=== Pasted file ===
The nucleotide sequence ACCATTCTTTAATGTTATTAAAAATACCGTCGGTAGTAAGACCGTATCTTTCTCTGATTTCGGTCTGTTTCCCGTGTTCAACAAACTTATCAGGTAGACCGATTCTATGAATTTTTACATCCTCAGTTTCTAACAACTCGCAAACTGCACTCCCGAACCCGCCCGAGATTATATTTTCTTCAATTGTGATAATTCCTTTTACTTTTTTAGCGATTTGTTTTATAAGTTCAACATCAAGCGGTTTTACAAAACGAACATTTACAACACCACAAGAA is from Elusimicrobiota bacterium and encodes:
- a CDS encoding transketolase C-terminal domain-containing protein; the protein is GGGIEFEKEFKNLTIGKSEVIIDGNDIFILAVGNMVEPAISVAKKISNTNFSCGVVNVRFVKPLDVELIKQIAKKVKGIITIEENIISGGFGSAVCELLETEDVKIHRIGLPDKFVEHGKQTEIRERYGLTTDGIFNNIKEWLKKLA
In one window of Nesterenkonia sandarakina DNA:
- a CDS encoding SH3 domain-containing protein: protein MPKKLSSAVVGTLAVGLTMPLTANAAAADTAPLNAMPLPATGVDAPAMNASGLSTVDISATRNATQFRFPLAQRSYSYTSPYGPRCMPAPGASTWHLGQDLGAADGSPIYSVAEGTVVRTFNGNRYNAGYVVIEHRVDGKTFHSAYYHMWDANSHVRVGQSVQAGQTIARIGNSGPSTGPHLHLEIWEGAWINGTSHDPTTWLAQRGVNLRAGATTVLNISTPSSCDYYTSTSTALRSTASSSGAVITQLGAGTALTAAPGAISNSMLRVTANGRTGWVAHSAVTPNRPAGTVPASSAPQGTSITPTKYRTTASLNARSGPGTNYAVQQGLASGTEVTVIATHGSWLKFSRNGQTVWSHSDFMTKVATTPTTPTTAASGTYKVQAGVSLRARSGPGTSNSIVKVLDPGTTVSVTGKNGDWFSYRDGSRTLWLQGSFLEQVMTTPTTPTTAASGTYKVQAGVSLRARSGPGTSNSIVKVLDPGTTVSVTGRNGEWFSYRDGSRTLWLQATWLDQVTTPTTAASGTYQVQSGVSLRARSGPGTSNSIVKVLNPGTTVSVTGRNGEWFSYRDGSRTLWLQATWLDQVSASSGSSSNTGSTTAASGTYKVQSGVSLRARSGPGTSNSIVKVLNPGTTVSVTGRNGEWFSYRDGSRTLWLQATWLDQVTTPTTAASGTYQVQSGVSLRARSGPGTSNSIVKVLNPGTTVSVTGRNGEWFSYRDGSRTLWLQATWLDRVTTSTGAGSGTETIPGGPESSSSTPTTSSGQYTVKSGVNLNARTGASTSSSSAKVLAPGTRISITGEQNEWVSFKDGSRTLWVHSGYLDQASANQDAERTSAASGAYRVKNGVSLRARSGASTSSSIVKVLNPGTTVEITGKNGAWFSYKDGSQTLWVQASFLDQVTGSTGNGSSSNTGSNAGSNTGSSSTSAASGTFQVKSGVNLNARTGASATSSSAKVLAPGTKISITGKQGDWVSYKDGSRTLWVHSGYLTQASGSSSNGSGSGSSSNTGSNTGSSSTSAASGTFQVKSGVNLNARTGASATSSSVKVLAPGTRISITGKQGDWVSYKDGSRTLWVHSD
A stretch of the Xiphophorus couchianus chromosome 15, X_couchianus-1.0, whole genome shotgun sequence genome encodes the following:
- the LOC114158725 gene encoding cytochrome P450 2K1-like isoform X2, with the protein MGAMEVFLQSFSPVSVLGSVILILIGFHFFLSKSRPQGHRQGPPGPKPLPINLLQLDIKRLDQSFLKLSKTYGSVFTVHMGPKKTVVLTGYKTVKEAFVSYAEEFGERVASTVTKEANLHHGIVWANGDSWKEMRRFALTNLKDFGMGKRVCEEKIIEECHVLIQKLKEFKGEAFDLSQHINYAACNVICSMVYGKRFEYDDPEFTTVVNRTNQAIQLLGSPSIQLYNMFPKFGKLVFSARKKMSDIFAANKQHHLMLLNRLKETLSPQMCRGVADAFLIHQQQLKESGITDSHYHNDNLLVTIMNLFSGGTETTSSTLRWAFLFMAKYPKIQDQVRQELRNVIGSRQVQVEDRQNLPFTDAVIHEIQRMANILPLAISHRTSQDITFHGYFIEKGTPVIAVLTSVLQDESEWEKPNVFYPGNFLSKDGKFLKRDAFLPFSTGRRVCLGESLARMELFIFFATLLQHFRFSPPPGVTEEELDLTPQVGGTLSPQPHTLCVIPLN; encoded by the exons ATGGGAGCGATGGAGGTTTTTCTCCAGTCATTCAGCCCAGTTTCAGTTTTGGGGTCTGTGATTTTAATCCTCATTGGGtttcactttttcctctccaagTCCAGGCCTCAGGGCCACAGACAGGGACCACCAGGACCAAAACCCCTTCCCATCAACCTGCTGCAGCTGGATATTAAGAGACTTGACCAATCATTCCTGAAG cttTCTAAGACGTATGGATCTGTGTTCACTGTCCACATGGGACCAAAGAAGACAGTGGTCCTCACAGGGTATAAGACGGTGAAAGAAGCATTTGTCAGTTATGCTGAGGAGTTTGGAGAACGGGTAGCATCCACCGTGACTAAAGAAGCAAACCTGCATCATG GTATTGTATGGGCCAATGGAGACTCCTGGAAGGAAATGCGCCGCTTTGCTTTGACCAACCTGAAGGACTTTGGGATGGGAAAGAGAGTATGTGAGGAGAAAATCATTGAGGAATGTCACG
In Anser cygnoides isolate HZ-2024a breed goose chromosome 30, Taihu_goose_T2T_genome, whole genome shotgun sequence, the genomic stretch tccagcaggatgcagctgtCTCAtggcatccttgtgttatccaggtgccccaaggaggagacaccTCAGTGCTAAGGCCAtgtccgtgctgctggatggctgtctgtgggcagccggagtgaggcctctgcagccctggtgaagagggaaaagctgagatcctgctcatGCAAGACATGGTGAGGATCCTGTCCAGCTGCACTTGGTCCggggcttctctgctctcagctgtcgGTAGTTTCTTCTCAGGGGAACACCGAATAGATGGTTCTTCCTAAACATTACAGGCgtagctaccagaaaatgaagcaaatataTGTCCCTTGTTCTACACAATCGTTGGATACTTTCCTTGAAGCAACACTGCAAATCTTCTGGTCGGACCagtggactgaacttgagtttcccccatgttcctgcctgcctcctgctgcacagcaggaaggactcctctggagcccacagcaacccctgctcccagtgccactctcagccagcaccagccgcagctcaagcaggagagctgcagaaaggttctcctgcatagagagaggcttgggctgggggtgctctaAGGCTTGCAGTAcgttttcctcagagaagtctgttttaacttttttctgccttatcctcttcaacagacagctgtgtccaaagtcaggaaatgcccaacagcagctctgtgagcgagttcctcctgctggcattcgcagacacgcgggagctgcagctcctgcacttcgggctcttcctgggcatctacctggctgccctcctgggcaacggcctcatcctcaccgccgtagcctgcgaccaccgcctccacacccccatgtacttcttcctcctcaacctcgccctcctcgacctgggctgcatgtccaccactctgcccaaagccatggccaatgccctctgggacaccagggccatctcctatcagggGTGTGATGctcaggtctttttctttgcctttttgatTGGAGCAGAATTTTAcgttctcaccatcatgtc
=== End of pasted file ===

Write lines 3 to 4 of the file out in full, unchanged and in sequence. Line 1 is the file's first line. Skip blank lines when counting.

In one window of Nesterenkonia sandarakina DNA:
- a CDS encoding SH3 domain-containing protein: protein MPKKLSSAVVGTLAVGLTMPLTANAAAADTAPLNAMPLPATGVDAPAMNASGLSTVDISATRNATQFRFPLAQRSYSYTSPYGPRCMPAPGASTWHLGQDLGAADGSPIYSVAEGTVVRTFNGNRYNAGYVVIEHRVDGKTFHSAYYHMWDANSHVRVGQSVQAGQTIARIGNSGPSTGPHLHLEIWEGAWINGTSHDPTTWLAQRGVNLRAGATTVLNISTPSSCDYYTSTSTALRSTASSSGAVITQLGAGTALTAAPGAISNSMLRVTANGRTGWVAHSAVTPNRPAGTVPASSAPQGTSITPTKYRTTASLNARSGPGTNYAVQQGLASGTEVTVIATHGSWLKFSRNGQTVWSHSDFMTKVATTPTTPTTAASGTYKVQAGVSLRARSGPGTSNSIVKVLDPGTTVSVTGKNGDWFSYRDGSRTLWLQGSFLEQVMTTPTTPTTAASGTYKVQAGVSLRARSGPGTSNSIVKVLDPGTTVSVTGRNGEWFSYRDGSRTLWLQATWLDQVTTPTTAASGTYQVQSGVSLRARSGPGTSNSIVKVLNPGTTVSVTGRNGEWFSYRDGSRTLWLQATWLDQVSASSGSSSNTGSTTAASGTYKVQSGVSLRARSGPGTSNSIVKVLNPGTTVSVTGRNGEWFSYRDGSRTLWLQATWLDQVTTPTTAASGTYQVQSGVSLRARSGPGTSNSIVKVLNPGTTVSVTGRNGEWFSYRDGSRTLWLQATWLDRVTTSTGAGSGTETIPGGPESSSSTPTTSSGQYTVKSGVNLNARTGASTSSSSAKVLAPGTRISITGEQNEWVSFKDGSRTLWVHSGYLDQASANQDAERTSAASGAYRVKNGVSLRARSGASTSSSIVKVLNPGTTVEITGKNGAWFSYKDGSQTLWVQASFLDQVTGSTGNGSSSNTGSNAGSNTGSSSTSAASGTFQVKSGVNLNARTGASATSSSAKVLAPGTKISITGKQGDWVSYKDGSRTLWVHSGYLTQASGSSSNGSGSGSSSNTGSNTGSSSTSAASGTFQVKSGVNLNARTGASATSSSVKVLAPGTRISITGKQGDWVSYKDGSRTLWVHSD